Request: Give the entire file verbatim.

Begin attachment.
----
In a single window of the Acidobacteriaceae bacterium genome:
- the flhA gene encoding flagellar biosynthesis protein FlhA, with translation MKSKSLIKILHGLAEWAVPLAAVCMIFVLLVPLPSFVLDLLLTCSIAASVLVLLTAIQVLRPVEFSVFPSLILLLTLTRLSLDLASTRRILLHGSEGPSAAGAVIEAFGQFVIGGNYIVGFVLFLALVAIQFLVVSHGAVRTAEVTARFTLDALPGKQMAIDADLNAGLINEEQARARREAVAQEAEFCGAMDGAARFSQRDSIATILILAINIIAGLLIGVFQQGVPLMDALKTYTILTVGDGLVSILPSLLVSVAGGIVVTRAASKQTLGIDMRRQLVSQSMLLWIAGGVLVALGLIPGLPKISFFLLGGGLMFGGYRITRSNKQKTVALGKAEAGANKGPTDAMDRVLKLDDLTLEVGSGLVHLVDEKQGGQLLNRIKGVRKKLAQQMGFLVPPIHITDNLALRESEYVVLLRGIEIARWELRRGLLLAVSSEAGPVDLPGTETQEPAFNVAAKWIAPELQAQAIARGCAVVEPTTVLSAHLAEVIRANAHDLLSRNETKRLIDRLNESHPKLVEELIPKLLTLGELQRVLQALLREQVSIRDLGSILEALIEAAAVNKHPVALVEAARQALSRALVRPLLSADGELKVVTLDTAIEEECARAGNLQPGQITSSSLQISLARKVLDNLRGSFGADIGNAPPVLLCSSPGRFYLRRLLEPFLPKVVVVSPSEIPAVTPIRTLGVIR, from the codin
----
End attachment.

In a single window of the Acidobacteriaceae bacterium genome:
- the flhA gene encoding flagellar biosynthesis protein FlhA, with translation MKSKSLIKILHGLAEWAVPLAAVCMIFVLLVPLPSFVLDLLLTCSIAASVLVLLTAIQVLRPVEFSVFPSLILLLTLTRLSLDLASTRRILLHGSEGPSAAGAVIEAFGQFVIGGNYIVGFVLFLALVAIQFLVVSHGAVRTAEVTARFTLDALPGKQMAIDADLNAGLINEEQARARREAVAQEAEFCGAMDGAARFSQRDSIATILILAINIIAGLLIGVFQQGVPLMDALKTYTILTVGDGLVSILPSLLVSVAGGIVVTRAASKQTLGIDMRRQLVSQSMLLWIAGGVLVALGLIPGLPKISFFLLGGGLMFGGYRITRSNKQKTVALGKAEAGANKGPTDAMDRVLKLDDLTLEVGSGLVHLVDEKQGGQLLNRIKGVRKKLAQQMGFLVPPIHITDNLALRESEYVVLLRGIEIARWELRRGLLLAVSSEAGPVDLPGTETQEPAFNVAAKWIAPELQAQAIARGCAVVEPTTVLSAHLAEVIRANAHDLLSRNETKRLIDRLNESHPKLVEELIPKLLTLGELQRVLQALLREQVSIRDLGSILEALIEAAAVNKHPVALVEAARQALSRALVRPLLSADGELKVVTLDTAIEEECARAGNLQPGQITSSSLQISLARKVLDNLRGSFGADIGNAPPVLLCSSPGRFYLRRLLEPFLPKVVVVSPSEIPAVTPIRTLGVIR, from the codin